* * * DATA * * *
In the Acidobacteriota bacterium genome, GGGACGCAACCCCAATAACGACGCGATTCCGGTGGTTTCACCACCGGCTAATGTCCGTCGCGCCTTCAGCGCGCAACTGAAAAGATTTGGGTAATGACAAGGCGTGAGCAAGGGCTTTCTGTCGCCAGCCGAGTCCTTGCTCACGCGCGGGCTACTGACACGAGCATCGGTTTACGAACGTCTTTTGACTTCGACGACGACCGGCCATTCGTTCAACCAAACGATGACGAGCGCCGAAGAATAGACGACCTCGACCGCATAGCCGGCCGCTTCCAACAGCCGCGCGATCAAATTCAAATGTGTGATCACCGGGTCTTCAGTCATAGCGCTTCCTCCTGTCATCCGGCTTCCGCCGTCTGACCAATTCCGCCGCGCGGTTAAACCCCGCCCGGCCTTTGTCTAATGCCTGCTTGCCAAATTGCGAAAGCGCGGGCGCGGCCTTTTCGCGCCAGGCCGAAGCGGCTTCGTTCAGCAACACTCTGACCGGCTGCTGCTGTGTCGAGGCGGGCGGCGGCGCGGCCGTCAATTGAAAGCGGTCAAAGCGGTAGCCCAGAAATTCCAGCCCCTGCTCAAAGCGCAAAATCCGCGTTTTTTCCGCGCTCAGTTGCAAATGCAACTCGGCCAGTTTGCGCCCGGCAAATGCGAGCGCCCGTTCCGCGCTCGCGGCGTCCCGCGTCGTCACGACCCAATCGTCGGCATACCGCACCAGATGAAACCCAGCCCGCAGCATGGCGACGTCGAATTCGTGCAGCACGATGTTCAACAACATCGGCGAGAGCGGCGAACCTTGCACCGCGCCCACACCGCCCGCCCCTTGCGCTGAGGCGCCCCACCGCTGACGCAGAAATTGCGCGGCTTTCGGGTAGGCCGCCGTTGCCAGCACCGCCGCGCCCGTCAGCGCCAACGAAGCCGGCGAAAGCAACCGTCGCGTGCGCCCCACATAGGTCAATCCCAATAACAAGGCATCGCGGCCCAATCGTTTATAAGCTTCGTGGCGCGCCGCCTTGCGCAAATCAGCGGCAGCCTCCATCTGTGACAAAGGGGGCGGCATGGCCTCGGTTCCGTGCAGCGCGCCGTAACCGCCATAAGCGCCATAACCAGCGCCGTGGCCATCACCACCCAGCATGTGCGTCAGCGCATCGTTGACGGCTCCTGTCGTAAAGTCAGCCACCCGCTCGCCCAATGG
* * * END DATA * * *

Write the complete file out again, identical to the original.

In the Acidobacteriota bacterium genome, GGGACGCAACCCCAATAACGACGCGATTCCGGTGGTTTCACCACCGGCTAATGTCCGTCGCGCCTTCAGCGCGCAACTGAAAAGATTTGGGTAATGACAAGGCGTGAGCAAGGGCTTTCTGTCGCCAGCCGAGTCCTTGCTCACGCGCGGGCTACTGACACGAGCATCGGTTTACGAACGTCTTTTGACTTCGACGACGACCGGCCATTCGTTCAACCAAACGATGACGAGCGCCGAAGAATAGACGACCTCGACCGCATAGCCGGCCGCTTCCAACAGCCGCGCGATCAAATTCAAATGTGTGATCACCGGGTCTTCAGTCATAGCGCTTCCTCCTGTCATCCGGCTTCCGCCGTCTGACCAATTCCGCCGCGCGGTTAAACCCCGCCCGGCCTTTGTCTAATGCCTGCTTGCCAAATTGCGAAAGCGCGGGCGCGGCCTTTTCGCGCCAGGCCGAAGCGGCTTCGTTCAGCAACACTCTGACCGGCTGCTGCTGTGTCGAGGCGGGCGGCGGCGCGGCCGTCAATTGAAAGCGGTCAAAGCGGTAGCCCAGAAATTCCAGCCCCTGCTCAAAGCGCAAAATCCGCGTTTTTTCCGCGCTCAGTTGCAAATGCAACTCGGCCAGTTTGCGCCCGGCAAATGCGAGCGCCCGTTCCGCGCTCGCGGCGTCCCGCGTCGTCACGACCCAATCGTCGGCATACCGCACCAGATGAAACCCAGCCCGCAGCATGGCGACGTCGAATTCGTGCAGCACGATGTTCAACAACATCGGCGAGAGCGGCGAACCTTGCACCGCGCCCACACCGCCCGCCCCTTGCGCTGAGGCGCCCCACCGCTGACGCAGAAATTGCGCGGCTTTCGGGTAGGCCGCCGTTGCCAGCACCGCCGCGCCCGTCAGCGCCAACGAAGCCGGCGAAAGCAACCGTCGCGTGCGCCCCACATAGGTCAATCCCAATAACAAGGCATCGCGGCCCAATCGTTTATAAGCTTCGTGGCGCGCCGCCTTGCGCAAATCAGCGGCAGCCTCCATCTGTGACAAAGGGGGCGGCATGGCCTCGGTTCCGTGCAGCGCGCCGTAACCGCCATAAGCGCCATAACCAGCGCCGTGGCCATCACCACCCAGCATGTGCGTCAGCGCATCGTTGACGGCTCCTGTCGTAAAGTCAGCCACCCGCTCGCCCAATGG